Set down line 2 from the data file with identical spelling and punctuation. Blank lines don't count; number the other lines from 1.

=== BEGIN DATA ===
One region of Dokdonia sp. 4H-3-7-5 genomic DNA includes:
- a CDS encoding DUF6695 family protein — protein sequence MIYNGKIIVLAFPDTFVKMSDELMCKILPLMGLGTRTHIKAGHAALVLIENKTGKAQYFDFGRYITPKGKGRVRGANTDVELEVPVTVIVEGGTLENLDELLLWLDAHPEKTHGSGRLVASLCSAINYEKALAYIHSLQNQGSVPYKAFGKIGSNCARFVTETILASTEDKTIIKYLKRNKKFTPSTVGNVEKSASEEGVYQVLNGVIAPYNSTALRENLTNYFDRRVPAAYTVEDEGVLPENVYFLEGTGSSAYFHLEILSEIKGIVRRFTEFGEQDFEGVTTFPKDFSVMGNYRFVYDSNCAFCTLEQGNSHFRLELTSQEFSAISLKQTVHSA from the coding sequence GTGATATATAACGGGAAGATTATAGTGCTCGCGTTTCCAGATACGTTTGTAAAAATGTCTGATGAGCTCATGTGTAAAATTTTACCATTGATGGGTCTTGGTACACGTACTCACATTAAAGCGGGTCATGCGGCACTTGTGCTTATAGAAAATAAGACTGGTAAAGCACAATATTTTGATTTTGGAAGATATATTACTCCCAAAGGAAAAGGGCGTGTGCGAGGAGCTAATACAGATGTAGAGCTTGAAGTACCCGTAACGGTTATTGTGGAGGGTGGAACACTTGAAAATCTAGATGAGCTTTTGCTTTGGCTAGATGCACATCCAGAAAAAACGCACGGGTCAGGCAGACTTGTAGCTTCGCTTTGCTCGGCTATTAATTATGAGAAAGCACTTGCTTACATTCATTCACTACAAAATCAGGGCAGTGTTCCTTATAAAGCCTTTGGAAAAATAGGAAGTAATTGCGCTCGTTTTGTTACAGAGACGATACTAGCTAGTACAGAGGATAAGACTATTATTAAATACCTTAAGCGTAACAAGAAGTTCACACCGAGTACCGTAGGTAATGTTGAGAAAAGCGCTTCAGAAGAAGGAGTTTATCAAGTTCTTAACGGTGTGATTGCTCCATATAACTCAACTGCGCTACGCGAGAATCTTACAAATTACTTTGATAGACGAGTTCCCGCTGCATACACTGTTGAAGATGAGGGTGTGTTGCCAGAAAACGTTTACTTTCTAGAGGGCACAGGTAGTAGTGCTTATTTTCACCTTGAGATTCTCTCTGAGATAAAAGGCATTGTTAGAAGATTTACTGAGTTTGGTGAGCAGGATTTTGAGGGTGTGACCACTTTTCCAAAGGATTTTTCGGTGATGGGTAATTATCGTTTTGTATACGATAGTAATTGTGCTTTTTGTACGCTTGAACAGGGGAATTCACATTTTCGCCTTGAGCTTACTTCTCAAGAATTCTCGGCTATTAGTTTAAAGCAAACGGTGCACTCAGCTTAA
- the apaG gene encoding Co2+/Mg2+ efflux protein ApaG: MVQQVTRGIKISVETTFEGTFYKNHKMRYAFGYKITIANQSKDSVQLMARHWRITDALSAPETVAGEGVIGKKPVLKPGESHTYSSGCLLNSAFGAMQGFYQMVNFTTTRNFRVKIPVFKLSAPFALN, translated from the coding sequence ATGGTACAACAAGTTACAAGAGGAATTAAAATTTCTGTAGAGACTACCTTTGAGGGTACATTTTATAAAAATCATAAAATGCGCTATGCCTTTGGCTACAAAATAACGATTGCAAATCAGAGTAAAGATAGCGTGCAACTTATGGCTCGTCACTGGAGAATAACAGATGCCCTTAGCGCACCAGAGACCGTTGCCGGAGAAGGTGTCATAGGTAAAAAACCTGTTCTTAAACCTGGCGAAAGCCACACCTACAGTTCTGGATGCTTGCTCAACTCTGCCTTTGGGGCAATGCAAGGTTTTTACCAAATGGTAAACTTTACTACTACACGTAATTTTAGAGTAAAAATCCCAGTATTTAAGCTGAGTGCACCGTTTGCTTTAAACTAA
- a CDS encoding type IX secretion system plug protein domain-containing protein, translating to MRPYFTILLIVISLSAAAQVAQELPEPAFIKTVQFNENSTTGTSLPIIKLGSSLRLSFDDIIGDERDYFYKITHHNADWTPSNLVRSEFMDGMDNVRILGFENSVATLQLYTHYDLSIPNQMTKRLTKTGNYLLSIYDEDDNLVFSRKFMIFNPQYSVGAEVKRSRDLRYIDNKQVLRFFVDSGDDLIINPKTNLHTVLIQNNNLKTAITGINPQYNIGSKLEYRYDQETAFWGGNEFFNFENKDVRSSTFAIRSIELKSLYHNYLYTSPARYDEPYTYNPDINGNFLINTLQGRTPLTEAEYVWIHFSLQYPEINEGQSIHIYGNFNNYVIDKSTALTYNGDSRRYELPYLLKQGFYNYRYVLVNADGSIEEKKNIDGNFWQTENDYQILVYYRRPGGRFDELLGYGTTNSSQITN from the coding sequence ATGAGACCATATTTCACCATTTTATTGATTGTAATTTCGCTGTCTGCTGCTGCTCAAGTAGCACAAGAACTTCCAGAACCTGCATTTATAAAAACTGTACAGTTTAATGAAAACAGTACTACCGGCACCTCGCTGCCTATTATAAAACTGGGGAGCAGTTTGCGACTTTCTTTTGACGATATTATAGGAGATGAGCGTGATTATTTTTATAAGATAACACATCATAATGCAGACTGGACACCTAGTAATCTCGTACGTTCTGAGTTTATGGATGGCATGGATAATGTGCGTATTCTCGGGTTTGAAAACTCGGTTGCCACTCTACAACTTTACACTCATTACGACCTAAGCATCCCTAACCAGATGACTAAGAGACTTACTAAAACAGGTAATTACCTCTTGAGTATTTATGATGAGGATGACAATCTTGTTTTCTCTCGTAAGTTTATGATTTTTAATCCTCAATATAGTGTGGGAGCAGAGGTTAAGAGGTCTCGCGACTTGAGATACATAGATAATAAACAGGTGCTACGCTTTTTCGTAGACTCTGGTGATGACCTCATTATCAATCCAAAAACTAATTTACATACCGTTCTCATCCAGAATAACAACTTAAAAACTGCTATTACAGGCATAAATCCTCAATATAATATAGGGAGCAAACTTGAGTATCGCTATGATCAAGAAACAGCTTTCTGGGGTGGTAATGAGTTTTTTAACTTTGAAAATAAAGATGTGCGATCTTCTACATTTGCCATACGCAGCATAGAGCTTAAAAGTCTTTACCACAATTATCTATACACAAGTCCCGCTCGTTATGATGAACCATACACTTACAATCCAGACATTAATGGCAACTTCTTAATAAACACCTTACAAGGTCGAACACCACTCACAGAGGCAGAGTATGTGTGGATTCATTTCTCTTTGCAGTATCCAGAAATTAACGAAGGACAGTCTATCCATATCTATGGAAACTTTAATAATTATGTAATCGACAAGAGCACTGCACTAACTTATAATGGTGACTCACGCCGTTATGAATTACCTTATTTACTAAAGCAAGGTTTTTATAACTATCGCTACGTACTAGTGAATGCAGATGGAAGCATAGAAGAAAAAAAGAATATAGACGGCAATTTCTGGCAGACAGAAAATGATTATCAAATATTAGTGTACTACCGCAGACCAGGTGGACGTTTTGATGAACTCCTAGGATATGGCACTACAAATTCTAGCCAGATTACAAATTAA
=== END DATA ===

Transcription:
- a CDS encoding DUF6695 family protein — protein sequence MIYNGKIIVLAFPDTFVKMSDELMCKILPLMGLGTRTHIKAGHAALVLIENKTGKAQYFDFGRYITPKGKGRVRGANTDVELEVPVTVIVEGGTLENLDELLLWLDAHPEKTHGSGRLVASLCSAINYEKALAYIHSLQNQGSVPYKAFGKIGSNCARFVTETILASTEDKTIIKYLKRNKKFTPSTVGNVEKSASEEGVYQVLNGVIAPYNSTALRENLTNYFDRRVPAAYTVEDEGVLPENVYFLEGTGSSAYFHLEILSEIKGIVRRFTEFGEQDFEGVTTFPKDFSVMGNYRFVYDSNCAFCTLEQGNSHFRLELTSQEFSAISLKQTVHSA from the coding sequence GTGATATATAACGGGAAGATTATAGTGCTCGCGTTTCCAGATACGTTTGTAAAAATGTCTGATGAGCTCATGTGTAAAATTTTACCATTGATGGGTCTTGGTACACGTACTCACATTAAAGCGGGTCATGCGGCACTTGTGCTTATAGAAAATAAGACTGGTAAAGCACAATATTTTGATTTTGGAAGATATATTACTCCCAAAGGAAAAGGGCGTGTGCGAGGAGCTAATACAGATGTAGAGCTTGAAGTACCCGTAACGGTTATTGTGGAGGGTGGAACACTTGAAAATCTAGATGAGCTTTTGCTTTGGCTAGATGCACATCCAGAAAAAACGCACGGGTCAGGCAGACTTGTAGCTTCGCTTTGCTCGGCTATTAATTATGAGAAAGCACTTGCTTACATTCATTCACTACAAAATCAGGGCAGTGTTCCTTATAAAGCCTTTGGAAAAATAGGAAGTAATTGCGCTCGTTTTGTTACAGAGACGATACTAGCTAGTACAGAGGATAAGACTATTATTAAATACCTTAAGCGTAACAAGAAGTTCACACCGAGTACCGTAGGTAATGTTGAGAAAAGCGCTTCAGAAGAAGGAGTTTATCAAGTTCTTAACGGTGTGATTGCTCCATATAACTCAACTGCGCTACGCGAGAATCTTACAAATTACTTTGATAGACGAGTTCCCGCTGCATACACTGTTGAAGATGAGGGTGTGTTGCCAGAAAACGTTTACTTTCTAGAGGGCACAGGTAGTAGTGCTTATTTTCACCTTGAGATTCTCTCTGAGATAAAAGGCATTGTTAGAAGATTTACTGAGTTTGGTGAGCAGGATTTTGAGGGTGTGACCACTTTTCCAAAGGATTTTTCGGTGATGGGTAATTATCGTTTTGTATACGATAGTAATTGTGCTTTTTGTACGCTTGAACAGGGGAATTCACATTTTCGCCTTGAGCTTACTTCTCAAGAATTCTCGGCTATTAGTTTAAAGCAAACGGTGCACTCAGCTTAA